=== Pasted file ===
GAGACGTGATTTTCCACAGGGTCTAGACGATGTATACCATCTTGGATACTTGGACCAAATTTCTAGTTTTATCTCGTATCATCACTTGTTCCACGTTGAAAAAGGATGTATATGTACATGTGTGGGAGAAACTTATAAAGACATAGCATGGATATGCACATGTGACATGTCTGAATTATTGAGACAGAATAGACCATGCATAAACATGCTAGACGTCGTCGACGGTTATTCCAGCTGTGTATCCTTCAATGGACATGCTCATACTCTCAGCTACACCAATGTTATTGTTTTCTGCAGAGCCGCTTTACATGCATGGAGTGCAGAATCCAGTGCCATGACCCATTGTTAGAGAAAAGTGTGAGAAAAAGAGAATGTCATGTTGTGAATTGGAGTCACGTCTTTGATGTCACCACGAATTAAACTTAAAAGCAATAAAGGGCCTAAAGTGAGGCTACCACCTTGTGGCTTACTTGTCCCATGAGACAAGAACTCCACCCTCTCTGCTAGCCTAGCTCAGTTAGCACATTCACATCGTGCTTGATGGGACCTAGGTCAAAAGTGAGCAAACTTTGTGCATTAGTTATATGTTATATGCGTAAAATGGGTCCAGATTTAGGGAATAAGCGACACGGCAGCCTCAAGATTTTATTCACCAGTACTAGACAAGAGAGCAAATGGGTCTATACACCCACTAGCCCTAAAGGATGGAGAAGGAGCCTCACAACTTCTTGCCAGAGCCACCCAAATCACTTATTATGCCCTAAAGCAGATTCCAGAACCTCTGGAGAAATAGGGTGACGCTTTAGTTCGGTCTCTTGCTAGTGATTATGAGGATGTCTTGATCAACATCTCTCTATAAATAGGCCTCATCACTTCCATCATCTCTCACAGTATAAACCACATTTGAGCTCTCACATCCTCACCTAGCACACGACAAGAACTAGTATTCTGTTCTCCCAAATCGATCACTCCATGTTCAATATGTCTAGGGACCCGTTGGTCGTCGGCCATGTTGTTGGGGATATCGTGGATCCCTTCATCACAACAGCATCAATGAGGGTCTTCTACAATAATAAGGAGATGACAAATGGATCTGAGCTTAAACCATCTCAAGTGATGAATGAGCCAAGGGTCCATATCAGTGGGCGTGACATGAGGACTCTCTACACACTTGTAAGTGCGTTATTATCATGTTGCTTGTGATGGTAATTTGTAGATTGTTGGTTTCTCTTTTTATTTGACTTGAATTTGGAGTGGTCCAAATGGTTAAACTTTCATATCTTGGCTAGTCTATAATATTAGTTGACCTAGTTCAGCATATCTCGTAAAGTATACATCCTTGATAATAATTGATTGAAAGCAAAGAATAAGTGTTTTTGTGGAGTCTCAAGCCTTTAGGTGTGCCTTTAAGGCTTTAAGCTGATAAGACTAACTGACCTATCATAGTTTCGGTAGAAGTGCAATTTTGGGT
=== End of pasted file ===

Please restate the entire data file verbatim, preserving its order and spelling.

GAGACGTGATTTTCCACAGGGTCTAGACGATGTATACCATCTTGGATACTTGGACCAAATTTCTAGTTTTATCTCGTATCATCACTTGTTCCACGTTGAAAAAGGATGTATATGTACATGTGTGGGAGAAACTTATAAAGACATAGCATGGATATGCACATGTGACATGTCTGAATTATTGAGACAGAATAGACCATGCATAAACATGCTAGACGTCGTCGACGGTTATTCCAGCTGTGTATCCTTCAATGGACATGCTCATACTCTCAGCTACACCAATGTTATTGTTTTCTGCAGAGCCGCTTTACATGCATGGAGTGCAGAATCCAGTGCCATGACCCATTGTTAGAGAAAAGTGTGAGAAAAAGAGAATGTCATGTTGTGAATTGGAGTCACGTCTTTGATGTCACCACGAATTAAACTTAAAAGCAATAAAGGGCCTAAAGTGAGGCTACCACCTTGTGGCTTACTTGTCCCATGAGACAAGAACTCCACCCTCTCTGCTAGCCTAGCTCAGTTAGCACATTCACATCGTGCTTGATGGGACCTAGGTCAAAAGTGAGCAAACTTTGTGCATTAGTTATATGTTATATGCGTAAAATGGGTCCAGATTTAGGGAATAAGCGACACGGCAGCCTCAAGATTTTATTCACCAGTACTAGACAAGAGAGCAAATGGGTCTATACACCCACTAGCCCTAAAGGATGGAGAAGGAGCCTCACAACTTCTTGCCAGAGCCACCCAAATCACTTATTATGCCCTAAAGCAGATTCCAGAACCTCTGGAGAAATAGGGTGACGCTTTAGTTCGGTCTCTTGCTAGTGATTATGAGGATGTCTTGATCAACATCTCTCTATAAATAGGCCTCATCACTTCCATCATCTCTCACAGTATAAACCACATTTGAGCTCTCACATCCTCACCTAGCACACGACAAGAACTAGTATTCTGTTCTCCCAAATCGATCACTCCATGTTCAATATGTCTAGGGACCCGTTGGTCGTCGGCCATGTTGTTGGGGATATCGTGGATCCCTTCATCACAACAGCATCAATGAGGGTCTTCTACAATAATAAGGAGATGACAAATGGATCTGAGCTTAAACCATCTCAAGTGATGAATGAGCCAAGGGTCCATATCAGTGGGCGTGACATGAGGACTCTCTACACACTTGTAAGTGCGTTATTATCATGTTGCTTGTGATGGTAATTTGTAGATTGTTGGTTTCTCTTTTTATTTGACTTGAATTTGGAGTGGTCCAAATGGTTAAACTTTCATATCTTGGCTAGTCTATAATATTAGTTGACCTAGTTCAGCATATCTCGTAAAGTATACATCCTTGATAATAATTGATTGAAAGCAAAGAATAAGTGTTTTTGTGGAGTCTCAAGCCTTTAGGTGTGCCTTTAAGGCTTTAAGCTGATAAGACTAACTGACCTATCATAGTTTCGGTAGAAGTGCAATTTTGGGT